Even as tensions simmer between Iran and the West over Teheran's nuclear program, security sources in Germany say around 100 dummy firms are illegally exporting arms to the Islamic country.
German firms have allegedly been supplying parts for Iran's missiles
Speaking to German public broadcaster ARD on Monday, security experts confirmed that as many as up to 100 dummy firms in Germany are involved in illegally exporting components for missiles and aircraft to Iran.
Johannes Schmalzl, president of the Office for the Protection of the Constitution in the state of Baden-Württemberg, told the program "Report Mainz" that the situation wasn't entirely new.
Plutonium tablets at a nuclear facility in Germany
"We've been devoting time to the topic since 2002," he said. "And we've concluded that an estimated 100 dummy firms in Germany are involved in it."
Schmalzl added that the authorities could hardly keep up with the scale of illegal exports to Iran.
"When I say, 100 dummy firms, you can imagine that when we discover one and the federal prosecutor opens a case against them, we're happy and pat ourselves on the back. But 99 others are still in business," Schmalzl said.
Shopping for illegal arms
The television program reported that most of the exports were designed to refine and perfect Iran's missile program, which is widely considered a key part of Teheran's ambitions to establish itself as a serious nuclear and military power. Many say it would pose a direct threat to Israel.
According to the station, for years Iran has been sending agents on shopping trips to Europe and to Germany in order to improve the reach and precision of their missiles.
Most of the Iranian spies disguised the arms exports through a maze of trade firms and distributions points both within Iran and abroad. According to German authorities, such networks served to mislead authorities and facilitate the illegal exports.
"We're talking about companies made up one to three persons who don't necessarily produce anything themselves but rather order something from the producers and then conceal where the stuff is going," Karl-Heinz Matthias, president of the Federal Customs Office, told ARD.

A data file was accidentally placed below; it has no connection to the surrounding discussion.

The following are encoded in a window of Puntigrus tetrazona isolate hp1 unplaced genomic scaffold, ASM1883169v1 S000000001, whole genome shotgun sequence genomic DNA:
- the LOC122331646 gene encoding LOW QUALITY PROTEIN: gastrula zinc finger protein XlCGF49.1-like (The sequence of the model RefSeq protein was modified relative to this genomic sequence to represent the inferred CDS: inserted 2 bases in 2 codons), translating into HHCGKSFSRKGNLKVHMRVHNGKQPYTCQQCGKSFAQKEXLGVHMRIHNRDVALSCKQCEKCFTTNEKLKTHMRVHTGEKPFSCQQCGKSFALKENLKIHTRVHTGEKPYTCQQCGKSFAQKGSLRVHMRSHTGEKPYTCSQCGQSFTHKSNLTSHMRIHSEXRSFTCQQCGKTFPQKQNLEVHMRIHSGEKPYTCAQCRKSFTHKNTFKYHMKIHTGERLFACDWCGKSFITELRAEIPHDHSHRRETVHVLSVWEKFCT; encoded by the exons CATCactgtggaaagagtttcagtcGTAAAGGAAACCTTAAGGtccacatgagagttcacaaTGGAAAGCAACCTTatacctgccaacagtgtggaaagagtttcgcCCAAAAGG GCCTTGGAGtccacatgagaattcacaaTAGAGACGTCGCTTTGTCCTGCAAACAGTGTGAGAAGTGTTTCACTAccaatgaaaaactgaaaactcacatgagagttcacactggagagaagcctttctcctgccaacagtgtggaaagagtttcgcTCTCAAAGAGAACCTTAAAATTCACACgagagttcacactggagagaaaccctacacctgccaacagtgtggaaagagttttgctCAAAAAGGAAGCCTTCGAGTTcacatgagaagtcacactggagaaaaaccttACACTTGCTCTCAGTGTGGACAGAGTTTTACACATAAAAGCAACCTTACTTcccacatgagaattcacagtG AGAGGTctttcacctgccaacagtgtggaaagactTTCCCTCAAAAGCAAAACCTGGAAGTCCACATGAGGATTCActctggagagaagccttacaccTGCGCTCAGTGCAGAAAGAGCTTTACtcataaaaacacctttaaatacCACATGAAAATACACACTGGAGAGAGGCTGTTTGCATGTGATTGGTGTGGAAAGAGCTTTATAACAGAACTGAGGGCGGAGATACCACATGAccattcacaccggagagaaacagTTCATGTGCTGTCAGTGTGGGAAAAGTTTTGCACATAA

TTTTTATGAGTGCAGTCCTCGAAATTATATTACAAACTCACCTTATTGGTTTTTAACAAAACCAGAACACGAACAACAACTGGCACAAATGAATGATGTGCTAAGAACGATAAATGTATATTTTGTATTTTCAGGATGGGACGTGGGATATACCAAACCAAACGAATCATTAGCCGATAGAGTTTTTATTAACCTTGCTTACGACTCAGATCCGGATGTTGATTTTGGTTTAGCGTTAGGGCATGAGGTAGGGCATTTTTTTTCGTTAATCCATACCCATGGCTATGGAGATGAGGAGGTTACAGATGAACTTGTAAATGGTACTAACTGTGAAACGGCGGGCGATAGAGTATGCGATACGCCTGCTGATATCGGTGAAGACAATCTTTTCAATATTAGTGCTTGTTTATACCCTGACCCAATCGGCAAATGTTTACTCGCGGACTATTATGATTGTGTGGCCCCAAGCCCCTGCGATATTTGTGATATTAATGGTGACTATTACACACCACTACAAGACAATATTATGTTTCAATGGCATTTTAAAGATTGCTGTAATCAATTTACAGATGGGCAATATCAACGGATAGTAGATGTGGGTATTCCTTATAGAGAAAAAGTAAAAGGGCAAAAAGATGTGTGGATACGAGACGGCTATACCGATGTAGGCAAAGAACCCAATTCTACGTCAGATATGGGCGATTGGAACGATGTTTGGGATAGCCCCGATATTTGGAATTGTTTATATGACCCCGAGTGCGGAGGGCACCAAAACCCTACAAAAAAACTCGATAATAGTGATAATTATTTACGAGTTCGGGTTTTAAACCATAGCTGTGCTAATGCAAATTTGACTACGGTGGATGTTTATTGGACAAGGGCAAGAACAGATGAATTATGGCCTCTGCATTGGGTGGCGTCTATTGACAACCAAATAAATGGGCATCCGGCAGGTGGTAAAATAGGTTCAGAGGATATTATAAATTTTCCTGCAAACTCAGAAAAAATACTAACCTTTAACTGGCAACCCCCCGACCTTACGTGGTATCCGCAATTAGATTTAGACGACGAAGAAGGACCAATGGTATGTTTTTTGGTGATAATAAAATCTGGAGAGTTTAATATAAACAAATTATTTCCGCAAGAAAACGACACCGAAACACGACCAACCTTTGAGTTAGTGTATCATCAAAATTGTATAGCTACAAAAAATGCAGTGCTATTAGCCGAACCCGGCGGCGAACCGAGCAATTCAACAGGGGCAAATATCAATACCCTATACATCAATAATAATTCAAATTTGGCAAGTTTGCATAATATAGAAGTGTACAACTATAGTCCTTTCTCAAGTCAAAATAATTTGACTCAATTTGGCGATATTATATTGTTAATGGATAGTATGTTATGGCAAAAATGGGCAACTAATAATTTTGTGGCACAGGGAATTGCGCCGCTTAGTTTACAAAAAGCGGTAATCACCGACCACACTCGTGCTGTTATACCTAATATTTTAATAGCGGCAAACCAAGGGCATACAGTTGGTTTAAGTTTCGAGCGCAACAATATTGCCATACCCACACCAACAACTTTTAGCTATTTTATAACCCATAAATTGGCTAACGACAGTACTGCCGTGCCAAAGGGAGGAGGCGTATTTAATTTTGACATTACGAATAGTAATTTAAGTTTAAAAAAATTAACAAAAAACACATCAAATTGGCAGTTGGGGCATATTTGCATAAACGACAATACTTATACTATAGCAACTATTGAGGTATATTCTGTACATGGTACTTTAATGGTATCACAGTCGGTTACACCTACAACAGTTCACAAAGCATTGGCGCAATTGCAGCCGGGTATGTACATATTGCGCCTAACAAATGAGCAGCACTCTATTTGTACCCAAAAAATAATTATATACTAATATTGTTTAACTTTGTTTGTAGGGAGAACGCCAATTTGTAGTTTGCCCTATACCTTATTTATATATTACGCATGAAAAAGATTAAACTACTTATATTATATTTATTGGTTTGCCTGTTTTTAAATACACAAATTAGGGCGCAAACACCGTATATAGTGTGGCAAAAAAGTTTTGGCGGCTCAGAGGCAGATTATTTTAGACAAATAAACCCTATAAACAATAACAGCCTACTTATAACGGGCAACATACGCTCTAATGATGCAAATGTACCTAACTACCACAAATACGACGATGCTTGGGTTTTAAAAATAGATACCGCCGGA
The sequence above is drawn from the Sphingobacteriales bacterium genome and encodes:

German exports not meant for Iran alone
Even as the standoff between Iran and the international community over Teheran's alleged covert nuclear program continues, experts point out that Iran's missile program has never been a secret.
Abdul Qadeer Khan also known as the "Father of the Pakistani bomb"
"A country, which like Iran intensively works on missiles, only does this in order to be able to put nuclear weapons on the missiles," Oliver Thränert of the Berlin-based German Institute for International and Security Affairs told the television station. "Iran is certainly far removed from that, but in the end, Iran's goal seems to be to fire nuclear weapons with its missiles."
However, German firms' involvement in illegal arms exports is not confined to Iran alone. Since the 1980s, German firms and middlemen, along with counterparts in other European countries, have been suspected of smuggling nuclear technology to regimes in Pakistan and North Korea. Last Friday, a court in Mannheim began hearing the case of a German engineer accused of aiding Libya's nuclear program and being involved with the global nuclear mafia run by discredited Pakistani scientist Abdul Qadeer Khan.